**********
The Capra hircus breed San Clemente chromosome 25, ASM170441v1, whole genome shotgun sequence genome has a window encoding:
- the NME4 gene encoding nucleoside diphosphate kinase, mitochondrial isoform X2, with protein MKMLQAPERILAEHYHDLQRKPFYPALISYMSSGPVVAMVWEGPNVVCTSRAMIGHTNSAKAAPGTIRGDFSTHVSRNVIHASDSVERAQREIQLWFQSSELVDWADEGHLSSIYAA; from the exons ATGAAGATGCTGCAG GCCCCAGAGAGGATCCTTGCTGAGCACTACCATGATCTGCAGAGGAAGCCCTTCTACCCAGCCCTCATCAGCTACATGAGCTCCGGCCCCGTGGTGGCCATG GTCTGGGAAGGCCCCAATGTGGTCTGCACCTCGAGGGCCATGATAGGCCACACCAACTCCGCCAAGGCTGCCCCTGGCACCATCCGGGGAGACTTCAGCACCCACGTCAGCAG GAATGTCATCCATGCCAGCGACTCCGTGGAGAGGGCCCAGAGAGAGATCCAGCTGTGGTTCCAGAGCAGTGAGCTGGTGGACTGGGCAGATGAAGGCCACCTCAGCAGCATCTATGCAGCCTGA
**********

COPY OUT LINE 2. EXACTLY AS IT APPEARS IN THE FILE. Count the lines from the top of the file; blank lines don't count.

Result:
- the NME4 gene encoding nucleoside diphosphate kinase, mitochondrial isoform X2, with protein MKMLQAPERILAEHYHDLQRKPFYPALISYMSSGPVVAMVWEGPNVVCTSRAMIGHTNSAKAAPGTIRGDFSTHVSRNVIHASDSVERAQREIQLWFQSSELVDWADEGHLSSIYAA; from the exons ATGAAGATGCTGCAG GCCCCAGAGAGGATCCTTGCTGAGCACTACCATGATCTGCAGAGGAAGCCCTTCTACCCAGCCCTCATCAGCTACATGAGCTCCGGCCCCGTGGTGGCCATG GTCTGGGAAGGCCCCAATGTGGTCTGCACCTCGAGGGCCATGATAGGCCACACCAACTCCGCCAAGGCTGCCCCTGGCACCATCCGGGGAGACTTCAGCACCCACGTCAGCAG GAATGTCATCCATGCCAGCGACTCCGTGGAGAGGGCCCAGAGAGAGATCCAGCTGTGGTTCCAGAGCAGTGAGCTGGTGGACTGGGCAGATGAAGGCCACCTCAGCAGCATCTATGCAGCCTGA